Attorney General Jeff Sessions said the arrest in Israel of a teenager allegedly responsible for more than 100 bomb threats against U.S. Jewish institutions was the culmination of an investigation “spanning multiple continents.”
“Today’s arrest in Israel is the culmination of a large-scale investigation spanning multiple continents for hate crimes against Jewish communities across our country,” Sessions said in a statement Thursday morning after news of the arrest broke.
“The Department of Justice is committed to protecting the civil rights of all Americans and we will not tolerate the targeting of any community in this country on the basis of their religious beliefs,” the statement said. “I commend the FBI and the Israeli national police for their outstanding work on this case.”
Israel’s anti-fraud squad arrested the 19-year-old Israeli-American suspect at his home in southern Israel and searched the premises. He also is accused of a series of threats made in Europe, Australia and New Zealand in the past six months, according to reports in Israel.
In a statement, the Israeli police seemed to suggest that it had taken the lead in the operation at one point.
The statement said the arrest was made possible by an international undercover operation that featured cooperation with other national police forces, including a visit to Israel by FBI agents. Its statement said that analysis of the threats was coordinated through the Israeli police’s cybercrimes unit.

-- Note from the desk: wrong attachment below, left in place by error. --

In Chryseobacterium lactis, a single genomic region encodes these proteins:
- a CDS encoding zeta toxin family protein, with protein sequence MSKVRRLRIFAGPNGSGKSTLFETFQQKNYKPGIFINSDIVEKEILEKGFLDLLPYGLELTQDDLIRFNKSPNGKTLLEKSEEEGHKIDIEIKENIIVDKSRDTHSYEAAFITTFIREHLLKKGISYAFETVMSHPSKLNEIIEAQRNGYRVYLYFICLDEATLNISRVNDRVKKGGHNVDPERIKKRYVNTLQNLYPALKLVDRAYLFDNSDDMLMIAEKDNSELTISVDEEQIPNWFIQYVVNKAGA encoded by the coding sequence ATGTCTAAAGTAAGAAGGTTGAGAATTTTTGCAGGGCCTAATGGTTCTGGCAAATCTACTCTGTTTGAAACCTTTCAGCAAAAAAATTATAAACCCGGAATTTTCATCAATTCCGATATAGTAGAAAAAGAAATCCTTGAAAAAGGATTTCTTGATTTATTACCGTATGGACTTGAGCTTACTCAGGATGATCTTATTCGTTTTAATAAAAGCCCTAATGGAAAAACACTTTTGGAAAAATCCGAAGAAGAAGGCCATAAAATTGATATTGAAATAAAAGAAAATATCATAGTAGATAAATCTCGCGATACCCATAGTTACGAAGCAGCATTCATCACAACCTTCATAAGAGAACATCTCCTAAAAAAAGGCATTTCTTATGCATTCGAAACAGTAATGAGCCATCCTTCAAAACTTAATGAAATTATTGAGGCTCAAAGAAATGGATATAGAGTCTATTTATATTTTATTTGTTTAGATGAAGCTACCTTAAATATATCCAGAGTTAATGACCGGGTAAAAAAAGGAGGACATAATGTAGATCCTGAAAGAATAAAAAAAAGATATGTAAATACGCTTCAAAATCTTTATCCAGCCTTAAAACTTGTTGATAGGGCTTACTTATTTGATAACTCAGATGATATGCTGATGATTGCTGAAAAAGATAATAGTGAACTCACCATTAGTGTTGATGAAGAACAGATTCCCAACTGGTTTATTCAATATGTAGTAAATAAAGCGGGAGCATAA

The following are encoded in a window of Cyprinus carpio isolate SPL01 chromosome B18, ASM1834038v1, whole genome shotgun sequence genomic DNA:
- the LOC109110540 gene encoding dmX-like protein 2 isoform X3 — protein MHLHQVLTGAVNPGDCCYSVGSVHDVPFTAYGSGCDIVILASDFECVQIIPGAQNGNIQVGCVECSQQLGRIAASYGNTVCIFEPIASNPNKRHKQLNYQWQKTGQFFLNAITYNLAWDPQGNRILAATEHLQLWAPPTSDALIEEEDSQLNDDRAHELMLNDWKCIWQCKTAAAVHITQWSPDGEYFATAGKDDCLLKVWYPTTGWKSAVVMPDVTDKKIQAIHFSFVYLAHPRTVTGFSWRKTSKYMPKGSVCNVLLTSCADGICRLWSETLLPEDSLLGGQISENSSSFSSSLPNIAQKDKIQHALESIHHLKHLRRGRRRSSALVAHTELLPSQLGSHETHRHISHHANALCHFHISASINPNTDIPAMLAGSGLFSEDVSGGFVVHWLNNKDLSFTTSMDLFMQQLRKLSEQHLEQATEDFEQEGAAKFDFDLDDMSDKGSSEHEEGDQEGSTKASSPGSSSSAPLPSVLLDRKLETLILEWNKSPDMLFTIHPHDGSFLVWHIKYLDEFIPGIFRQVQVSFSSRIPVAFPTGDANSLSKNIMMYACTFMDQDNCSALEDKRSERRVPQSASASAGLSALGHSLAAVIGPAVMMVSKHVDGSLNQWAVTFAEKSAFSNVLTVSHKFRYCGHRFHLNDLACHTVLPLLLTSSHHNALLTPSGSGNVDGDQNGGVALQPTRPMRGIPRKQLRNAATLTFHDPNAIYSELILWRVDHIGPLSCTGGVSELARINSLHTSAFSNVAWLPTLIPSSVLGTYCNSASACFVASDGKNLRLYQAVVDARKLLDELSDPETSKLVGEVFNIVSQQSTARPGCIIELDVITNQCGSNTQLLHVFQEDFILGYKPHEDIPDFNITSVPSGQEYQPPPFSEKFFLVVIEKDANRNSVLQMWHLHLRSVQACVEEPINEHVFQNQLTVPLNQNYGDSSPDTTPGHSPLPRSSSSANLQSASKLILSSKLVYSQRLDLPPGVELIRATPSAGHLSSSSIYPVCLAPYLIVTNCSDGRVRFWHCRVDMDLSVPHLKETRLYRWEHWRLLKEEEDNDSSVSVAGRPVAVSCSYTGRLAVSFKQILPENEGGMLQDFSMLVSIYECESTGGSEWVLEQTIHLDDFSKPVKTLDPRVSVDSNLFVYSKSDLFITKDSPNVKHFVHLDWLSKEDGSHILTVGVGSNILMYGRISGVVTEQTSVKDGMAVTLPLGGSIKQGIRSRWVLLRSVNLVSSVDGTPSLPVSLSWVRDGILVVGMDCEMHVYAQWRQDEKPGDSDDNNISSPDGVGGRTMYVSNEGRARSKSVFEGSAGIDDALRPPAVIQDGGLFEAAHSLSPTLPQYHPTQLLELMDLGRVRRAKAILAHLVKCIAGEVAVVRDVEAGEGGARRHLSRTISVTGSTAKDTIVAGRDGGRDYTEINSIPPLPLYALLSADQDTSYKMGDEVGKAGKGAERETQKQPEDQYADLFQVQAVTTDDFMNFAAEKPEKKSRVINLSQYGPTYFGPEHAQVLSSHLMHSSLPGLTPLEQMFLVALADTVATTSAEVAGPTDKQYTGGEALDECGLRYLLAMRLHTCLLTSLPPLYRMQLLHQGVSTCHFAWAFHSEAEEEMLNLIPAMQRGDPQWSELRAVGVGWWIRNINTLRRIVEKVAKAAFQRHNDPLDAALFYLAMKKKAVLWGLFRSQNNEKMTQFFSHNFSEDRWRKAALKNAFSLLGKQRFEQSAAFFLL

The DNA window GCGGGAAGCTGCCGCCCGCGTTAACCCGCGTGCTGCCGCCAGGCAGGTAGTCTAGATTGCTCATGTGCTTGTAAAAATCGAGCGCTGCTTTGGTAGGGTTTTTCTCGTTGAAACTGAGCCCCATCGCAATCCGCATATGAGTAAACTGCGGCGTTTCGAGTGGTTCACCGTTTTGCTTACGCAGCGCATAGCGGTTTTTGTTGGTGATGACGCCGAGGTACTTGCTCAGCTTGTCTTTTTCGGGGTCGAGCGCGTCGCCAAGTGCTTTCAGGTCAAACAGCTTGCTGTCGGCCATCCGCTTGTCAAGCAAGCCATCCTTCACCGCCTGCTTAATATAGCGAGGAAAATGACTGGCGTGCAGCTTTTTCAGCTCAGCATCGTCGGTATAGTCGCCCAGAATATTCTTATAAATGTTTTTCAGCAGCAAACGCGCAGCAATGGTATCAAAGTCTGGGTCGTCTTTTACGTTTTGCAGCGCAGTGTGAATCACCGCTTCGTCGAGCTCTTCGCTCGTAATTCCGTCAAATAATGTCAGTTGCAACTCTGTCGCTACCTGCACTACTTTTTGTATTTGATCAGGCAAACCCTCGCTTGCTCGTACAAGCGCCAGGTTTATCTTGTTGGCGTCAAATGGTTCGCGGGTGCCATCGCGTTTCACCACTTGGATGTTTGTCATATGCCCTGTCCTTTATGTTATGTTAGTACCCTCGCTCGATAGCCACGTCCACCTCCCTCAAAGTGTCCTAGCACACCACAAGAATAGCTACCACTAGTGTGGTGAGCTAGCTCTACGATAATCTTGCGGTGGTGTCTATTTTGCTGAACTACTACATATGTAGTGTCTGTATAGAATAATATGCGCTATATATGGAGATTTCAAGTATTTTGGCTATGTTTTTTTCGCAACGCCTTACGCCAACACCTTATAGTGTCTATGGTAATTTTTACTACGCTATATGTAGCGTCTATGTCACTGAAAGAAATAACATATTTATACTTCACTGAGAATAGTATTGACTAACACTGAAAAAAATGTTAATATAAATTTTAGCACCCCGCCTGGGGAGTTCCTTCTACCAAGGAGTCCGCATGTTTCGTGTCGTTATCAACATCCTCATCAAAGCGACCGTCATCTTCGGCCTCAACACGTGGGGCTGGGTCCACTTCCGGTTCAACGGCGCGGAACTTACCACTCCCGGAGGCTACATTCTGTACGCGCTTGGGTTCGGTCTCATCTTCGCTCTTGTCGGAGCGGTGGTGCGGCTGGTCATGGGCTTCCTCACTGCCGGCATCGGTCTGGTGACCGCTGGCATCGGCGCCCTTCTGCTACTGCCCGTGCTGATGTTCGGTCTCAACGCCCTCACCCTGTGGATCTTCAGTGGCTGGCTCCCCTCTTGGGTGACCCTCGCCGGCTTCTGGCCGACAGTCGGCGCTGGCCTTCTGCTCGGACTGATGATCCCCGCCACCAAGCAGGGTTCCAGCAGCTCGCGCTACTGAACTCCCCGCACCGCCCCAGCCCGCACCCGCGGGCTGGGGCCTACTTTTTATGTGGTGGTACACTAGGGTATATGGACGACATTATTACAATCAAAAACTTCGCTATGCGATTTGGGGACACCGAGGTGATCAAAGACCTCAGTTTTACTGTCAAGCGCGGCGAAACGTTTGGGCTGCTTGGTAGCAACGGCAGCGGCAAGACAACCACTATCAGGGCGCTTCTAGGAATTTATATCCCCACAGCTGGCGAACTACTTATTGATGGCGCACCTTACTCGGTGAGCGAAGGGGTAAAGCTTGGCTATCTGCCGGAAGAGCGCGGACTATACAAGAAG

“It should be noted that a large number of law and order organizations throughout the world collaborated professionally with the Israeli police, which enabled a coordinated, cross-border investigation integrating the technological know-how of multiple enforcement bodies,” it said.
On March 8, executives from 141 Jewish community centers signed a letter to Sessions expressing frustration with efforts combating a rash of bomb threats.
The letter, sent by the JCC Association of North America, the national organization of Jewish community centers, requested a meeting with Sessions and urged the Justice Department to do more to stop the threats.
It also praised local law enforcement’s response to the incidents and recognized President Donald Trump’s condemnation of them.
“Still, we are frustrated with the progress in resolving this situation,” the letter said. “We insist that all relevant federal agencies, including your own, apply all the resources available to identify and bring the perpetrator or perpetrators, who are trying to instill anxiety and fear in communities across the country, to justice.”
The Department of Homeland Security had made its regional experts available to JCCs, and leaders of major Jewish groups met with FBI Director James Comey on March 3.